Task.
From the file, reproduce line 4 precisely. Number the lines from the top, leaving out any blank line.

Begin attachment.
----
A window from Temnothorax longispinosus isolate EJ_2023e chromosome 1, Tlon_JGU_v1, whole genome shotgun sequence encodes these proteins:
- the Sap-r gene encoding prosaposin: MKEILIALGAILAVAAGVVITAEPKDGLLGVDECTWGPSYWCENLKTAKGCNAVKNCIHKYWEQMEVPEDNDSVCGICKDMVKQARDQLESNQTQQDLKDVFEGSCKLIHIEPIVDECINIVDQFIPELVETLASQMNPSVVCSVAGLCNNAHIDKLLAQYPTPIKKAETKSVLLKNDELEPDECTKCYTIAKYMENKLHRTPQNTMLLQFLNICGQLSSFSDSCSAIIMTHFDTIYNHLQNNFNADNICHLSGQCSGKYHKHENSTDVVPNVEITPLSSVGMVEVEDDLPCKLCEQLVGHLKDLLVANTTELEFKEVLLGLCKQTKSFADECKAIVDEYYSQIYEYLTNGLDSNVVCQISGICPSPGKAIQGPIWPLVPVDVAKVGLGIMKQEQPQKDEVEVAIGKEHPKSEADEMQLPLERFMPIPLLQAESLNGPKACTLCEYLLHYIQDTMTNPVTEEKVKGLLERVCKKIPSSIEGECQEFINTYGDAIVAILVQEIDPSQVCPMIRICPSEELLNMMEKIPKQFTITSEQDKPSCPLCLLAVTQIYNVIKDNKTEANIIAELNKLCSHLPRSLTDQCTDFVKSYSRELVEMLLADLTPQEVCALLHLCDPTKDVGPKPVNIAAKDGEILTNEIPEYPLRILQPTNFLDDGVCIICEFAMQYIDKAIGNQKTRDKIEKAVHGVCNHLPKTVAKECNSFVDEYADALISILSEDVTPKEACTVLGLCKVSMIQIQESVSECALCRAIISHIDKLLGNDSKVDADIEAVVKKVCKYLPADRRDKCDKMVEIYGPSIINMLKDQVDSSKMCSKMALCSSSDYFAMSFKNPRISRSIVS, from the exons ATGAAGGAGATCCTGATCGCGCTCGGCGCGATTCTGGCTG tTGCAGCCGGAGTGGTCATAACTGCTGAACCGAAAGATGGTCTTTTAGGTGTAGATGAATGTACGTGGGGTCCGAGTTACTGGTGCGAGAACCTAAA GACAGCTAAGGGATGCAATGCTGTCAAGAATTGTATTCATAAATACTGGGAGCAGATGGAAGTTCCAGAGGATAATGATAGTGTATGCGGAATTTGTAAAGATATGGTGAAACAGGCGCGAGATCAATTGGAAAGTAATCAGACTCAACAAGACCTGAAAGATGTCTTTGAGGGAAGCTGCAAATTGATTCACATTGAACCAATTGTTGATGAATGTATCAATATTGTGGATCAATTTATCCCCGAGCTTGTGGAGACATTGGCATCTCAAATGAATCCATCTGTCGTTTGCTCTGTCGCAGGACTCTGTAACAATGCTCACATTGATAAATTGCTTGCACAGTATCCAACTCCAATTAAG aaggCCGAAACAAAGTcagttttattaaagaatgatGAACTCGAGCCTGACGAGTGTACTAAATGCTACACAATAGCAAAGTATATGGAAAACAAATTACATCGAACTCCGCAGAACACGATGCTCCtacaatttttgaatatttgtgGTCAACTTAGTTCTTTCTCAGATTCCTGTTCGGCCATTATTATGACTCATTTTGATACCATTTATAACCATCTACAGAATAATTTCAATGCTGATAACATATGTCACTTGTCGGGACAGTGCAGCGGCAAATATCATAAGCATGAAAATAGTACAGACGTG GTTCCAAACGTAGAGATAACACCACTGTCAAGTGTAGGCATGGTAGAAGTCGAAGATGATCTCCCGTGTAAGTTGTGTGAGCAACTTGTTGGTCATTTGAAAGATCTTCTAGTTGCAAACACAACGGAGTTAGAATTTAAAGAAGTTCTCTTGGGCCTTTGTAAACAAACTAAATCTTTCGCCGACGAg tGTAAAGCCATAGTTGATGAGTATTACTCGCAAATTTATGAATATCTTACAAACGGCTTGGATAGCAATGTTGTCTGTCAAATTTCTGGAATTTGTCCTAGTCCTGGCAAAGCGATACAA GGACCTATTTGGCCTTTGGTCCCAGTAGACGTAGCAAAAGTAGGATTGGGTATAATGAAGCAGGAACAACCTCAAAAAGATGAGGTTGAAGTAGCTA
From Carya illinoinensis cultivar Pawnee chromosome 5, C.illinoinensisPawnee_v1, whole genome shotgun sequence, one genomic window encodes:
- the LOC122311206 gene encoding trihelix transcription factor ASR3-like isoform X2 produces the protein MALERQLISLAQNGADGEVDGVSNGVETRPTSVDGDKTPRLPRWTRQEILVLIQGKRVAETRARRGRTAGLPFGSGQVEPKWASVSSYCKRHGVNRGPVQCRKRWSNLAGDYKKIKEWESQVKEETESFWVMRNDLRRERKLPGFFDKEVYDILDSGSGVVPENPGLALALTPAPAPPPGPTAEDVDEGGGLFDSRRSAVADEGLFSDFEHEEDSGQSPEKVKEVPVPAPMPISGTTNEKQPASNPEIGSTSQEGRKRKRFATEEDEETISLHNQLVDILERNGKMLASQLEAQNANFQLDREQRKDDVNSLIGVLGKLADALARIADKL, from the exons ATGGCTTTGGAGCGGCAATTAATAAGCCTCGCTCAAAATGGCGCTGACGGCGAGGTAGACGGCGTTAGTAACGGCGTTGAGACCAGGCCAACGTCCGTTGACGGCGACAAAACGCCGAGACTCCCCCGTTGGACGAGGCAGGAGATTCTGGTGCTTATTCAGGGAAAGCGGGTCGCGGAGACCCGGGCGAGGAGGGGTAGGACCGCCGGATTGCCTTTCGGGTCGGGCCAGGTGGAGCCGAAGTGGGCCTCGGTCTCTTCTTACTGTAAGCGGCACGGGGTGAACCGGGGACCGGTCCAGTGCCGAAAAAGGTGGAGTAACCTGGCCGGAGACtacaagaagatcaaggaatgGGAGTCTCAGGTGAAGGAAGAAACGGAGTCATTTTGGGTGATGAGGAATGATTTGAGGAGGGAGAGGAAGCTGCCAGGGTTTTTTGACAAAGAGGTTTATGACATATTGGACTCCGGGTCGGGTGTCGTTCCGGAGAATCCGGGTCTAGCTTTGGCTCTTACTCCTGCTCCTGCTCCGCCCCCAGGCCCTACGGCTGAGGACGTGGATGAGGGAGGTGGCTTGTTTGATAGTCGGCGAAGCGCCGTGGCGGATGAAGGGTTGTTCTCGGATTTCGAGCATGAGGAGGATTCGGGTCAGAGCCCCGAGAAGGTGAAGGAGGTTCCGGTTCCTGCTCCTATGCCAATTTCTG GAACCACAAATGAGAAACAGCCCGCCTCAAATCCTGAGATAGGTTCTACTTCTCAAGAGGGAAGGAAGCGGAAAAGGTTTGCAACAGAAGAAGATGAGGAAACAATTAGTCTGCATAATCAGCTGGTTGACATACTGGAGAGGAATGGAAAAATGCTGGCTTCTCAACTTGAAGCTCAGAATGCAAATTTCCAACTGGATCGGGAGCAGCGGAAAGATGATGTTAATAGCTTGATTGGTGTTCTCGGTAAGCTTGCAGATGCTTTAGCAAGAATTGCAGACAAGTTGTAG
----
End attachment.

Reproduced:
- the LOC122311206 gene encoding trihelix transcription factor ASR3-like isoform X2 produces the protein MALERQLISLAQNGADGEVDGVSNGVETRPTSVDGDKTPRLPRWTRQEILVLIQGKRVAETRARRGRTAGLPFGSGQVEPKWASVSSYCKRHGVNRGPVQCRKRWSNLAGDYKKIKEWESQVKEETESFWVMRNDLRRERKLPGFFDKEVYDILDSGSGVVPENPGLALALTPAPAPPPGPTAEDVDEGGGLFDSRRSAVADEGLFSDFEHEEDSGQSPEKVKEVPVPAPMPISGTTNEKQPASNPEIGSTSQEGRKRKRFATEEDEETISLHNQLVDILERNGKMLASQLEAQNANFQLDREQRKDDVNSLIGVLGKLADALARIADKL, from the exons ATGGCTTTGGAGCGGCAATTAATAAGCCTCGCTCAAAATGGCGCTGACGGCGAGGTAGACGGCGTTAGTAACGGCGTTGAGACCAGGCCAACGTCCGTTGACGGCGACAAAACGCCGAGACTCCCCCGTTGGACGAGGCAGGAGATTCTGGTGCTTATTCAGGGAAAGCGGGTCGCGGAGACCCGGGCGAGGAGGGGTAGGACCGCCGGATTGCCTTTCGGGTCGGGCCAGGTGGAGCCGAAGTGGGCCTCGGTCTCTTCTTACTGTAAGCGGCACGGGGTGAACCGGGGACCGGTCCAGTGCCGAAAAAGGTGGAGTAACCTGGCCGGAGACtacaagaagatcaaggaatgGGAGTCTCAGGTGAAGGAAGAAACGGAGTCATTTTGGGTGATGAGGAATGATTTGAGGAGGGAGAGGAAGCTGCCAGGGTTTTTTGACAAAGAGGTTTATGACATATTGGACTCCGGGTCGGGTGTCGTTCCGGAGAATCCGGGTCTAGCTTTGGCTCTTACTCCTGCTCCTGCTCCGCCCCCAGGCCCTACGGCTGAGGACGTGGATGAGGGAGGTGGCTTGTTTGATAGTCGGCGAAGCGCCGTGGCGGATGAAGGGTTGTTCTCGGATTTCGAGCATGAGGAGGATTCGGGTCAGAGCCCCGAGAAGGTGAAGGAGGTTCCGGTTCCTGCTCCTATGCCAATTTCTG GAACCACAAATGAGAAACAGCCCGCCTCAAATCCTGAGATAGGTTCTACTTCTCAAGAGGGAAGGAAGCGGAAAAGGTTTGCAACAGAAGAAGATGAGGAAACAATTAGTCTGCATAATCAGCTGGTTGACATACTGGAGAGGAATGGAAAAATGCTGGCTTCTCAACTTGAAGCTCAGAATGCAAATTTCCAACTGGATCGGGAGCAGCGGAAAGATGATGTTAATAGCTTGATTGGTGTTCTCGGTAAGCTTGCAGATGCTTTAGCAAGAATTGCAGACAAGTTGTAG